Bottom dough formed into Christmas tree shape

Brush the bottom piece of dough with your filling of choice; for this bread, I’m using pesto. Sprinkle on any additions, like chopped sun-dried tomatoes. 

Dough topped with pesto and sun-dried tomatoes

Use the parchment paper to carefully flip the first piece of dough on top. Adjust and stretch as needed so that the top dough tree entirely covers the filling. 

Next, use a pizza wheel to cut 1”-wide strips on each side of the tree shape, leaving an approximately 1”-wide column of dough down the center of the tree untouched. If you’d like, you can place a ruler or the handle of a wooden spoon down the middle of the tree to act as a guide, or just eyeball it. 

Christmas tree with dough cut into strips

Starting at the bottom of the tree, take a strip of dough and twist, forming a spiral with the filling peeking through. Set the twisted strip back down. Repeat with all of the strips of dough.

Strip of dough twisted into a spiral

Dough with all strips twisted

Bake the bread 

Using the parchment paper, slip the bread onto a baking sheet, then cover the bread and let it rise for 45 minutes, until noticeably puffy. Meanwhile, preheat the oven to 400ºF. 

Dough puffed and risen
This is what "noticeably puffy" looks like

When ready to bake, brush lightly with a beaten egg. Bake for 12 to 15 minutes, until golden brown all over.

Baked Christmas tree bread with hand pulling off a piece

This bread makes a lovely pull-apart appetizer or dessert to serve to your family — each person can pull off their own “bough” to enjoy. Because each branch is like its own individual breadstick, it's also fantastic served alongside dips for easy dunking, such as Hot Popper Dip or Hot Spinach Dip . 

Another option: Christmas tree puff pastry 

Looking for another way to embrace the holiday spirit?

I gave this method a try using our Fast and Easy Puff Pastry, and it works just as well — using the same shaping, filling, and twisting technique, you can create a similar Christmas tree shape. Simply omit the second rise after shaping, brush with egg, then bake at 400°F until golden brown, about 20 to 25 minutes.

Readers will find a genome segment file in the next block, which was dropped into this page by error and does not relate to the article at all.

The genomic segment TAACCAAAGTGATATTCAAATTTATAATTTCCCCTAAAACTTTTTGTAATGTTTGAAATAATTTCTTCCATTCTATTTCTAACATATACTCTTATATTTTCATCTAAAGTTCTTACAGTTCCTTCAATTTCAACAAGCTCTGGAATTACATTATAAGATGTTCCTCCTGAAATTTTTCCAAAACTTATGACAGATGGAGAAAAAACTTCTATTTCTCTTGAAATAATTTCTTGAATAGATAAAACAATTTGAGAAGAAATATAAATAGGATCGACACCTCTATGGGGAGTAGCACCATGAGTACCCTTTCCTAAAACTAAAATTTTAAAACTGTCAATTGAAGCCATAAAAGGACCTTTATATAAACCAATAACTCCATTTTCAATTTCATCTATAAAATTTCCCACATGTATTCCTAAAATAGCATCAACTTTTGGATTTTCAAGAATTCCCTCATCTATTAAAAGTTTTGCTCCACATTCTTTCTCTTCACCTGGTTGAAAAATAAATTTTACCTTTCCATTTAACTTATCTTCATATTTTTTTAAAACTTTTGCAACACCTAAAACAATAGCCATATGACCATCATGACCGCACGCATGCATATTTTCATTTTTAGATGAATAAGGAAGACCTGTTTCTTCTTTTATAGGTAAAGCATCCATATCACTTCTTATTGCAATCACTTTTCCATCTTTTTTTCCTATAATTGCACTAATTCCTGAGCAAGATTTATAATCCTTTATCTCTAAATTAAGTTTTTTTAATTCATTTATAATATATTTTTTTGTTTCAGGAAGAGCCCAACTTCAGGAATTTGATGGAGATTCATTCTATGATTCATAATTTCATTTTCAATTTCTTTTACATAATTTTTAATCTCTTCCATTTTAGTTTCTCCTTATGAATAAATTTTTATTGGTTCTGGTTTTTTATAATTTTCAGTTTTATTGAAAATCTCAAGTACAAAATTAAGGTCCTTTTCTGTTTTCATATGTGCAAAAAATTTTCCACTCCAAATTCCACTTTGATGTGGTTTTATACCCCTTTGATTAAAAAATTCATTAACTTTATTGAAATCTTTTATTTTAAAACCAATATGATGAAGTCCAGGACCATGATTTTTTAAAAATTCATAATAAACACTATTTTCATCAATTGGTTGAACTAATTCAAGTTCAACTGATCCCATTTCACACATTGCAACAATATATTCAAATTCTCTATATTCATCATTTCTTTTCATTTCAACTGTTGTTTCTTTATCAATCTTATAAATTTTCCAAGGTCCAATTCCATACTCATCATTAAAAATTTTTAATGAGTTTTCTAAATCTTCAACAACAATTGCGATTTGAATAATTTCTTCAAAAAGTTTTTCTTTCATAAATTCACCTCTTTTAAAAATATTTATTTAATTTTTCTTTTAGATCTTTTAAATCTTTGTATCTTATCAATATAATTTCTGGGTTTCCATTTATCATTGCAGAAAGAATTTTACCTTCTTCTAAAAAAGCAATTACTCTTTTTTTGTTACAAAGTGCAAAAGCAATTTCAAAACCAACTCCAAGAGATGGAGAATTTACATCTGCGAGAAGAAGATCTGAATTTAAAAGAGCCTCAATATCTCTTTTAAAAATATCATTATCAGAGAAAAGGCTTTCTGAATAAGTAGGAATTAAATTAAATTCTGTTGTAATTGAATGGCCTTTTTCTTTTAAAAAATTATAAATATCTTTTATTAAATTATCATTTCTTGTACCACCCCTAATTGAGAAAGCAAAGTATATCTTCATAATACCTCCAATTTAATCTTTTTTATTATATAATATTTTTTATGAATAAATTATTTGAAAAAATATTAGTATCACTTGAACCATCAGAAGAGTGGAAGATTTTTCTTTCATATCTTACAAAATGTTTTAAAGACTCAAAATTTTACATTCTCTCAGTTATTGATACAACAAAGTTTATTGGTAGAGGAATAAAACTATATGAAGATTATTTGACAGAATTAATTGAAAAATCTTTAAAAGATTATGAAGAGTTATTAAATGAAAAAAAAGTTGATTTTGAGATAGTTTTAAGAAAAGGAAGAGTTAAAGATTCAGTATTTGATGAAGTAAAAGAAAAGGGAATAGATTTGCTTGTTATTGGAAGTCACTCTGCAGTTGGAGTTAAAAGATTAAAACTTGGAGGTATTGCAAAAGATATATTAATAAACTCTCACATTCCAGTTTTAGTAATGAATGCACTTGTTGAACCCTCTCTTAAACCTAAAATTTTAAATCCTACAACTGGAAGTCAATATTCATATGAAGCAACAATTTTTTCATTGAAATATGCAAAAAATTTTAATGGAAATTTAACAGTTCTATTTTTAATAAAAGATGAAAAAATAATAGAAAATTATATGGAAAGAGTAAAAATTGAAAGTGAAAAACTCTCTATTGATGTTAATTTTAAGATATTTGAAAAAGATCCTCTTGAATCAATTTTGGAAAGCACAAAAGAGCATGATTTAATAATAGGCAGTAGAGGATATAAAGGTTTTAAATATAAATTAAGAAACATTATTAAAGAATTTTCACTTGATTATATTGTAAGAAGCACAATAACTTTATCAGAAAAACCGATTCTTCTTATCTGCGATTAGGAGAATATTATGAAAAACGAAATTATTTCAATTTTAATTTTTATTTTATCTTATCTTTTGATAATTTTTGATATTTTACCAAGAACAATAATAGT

Puff pastry in Christmas tree shape

The puff pastry version bakes up into a light, crispy, incredibly flaky treat that you can customize to be sweet or savory. This time, I filled mine with pistachio paste and pomegranate seeds for another green and red-inspired look. Let your taste buds guide you and your imagination run wild! 

O Christmas tree (bread) 

As fragrant as your towering Douglas Fir may be, I doubt it smells as enticing as freshly baked bread straight out of the oven. Take inspiration from your decorated Christmas tree and twist up a stunning and satisfying bread to enjoy this season.  

For more beautiful holiday breads, see the lovely loaves in our post Sweet breads for the holidays

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About Rossi Anastopoulo

Rossi Anastopoulo grew up in Charleston, South Carolina, which is how she fell in love with biscuits. She didn’t have any bakers in her household (with the exception of her grandmother’s perfect koulourakia), so she learned at a young age that the best way to satisfy her sweet tooth was to make dess...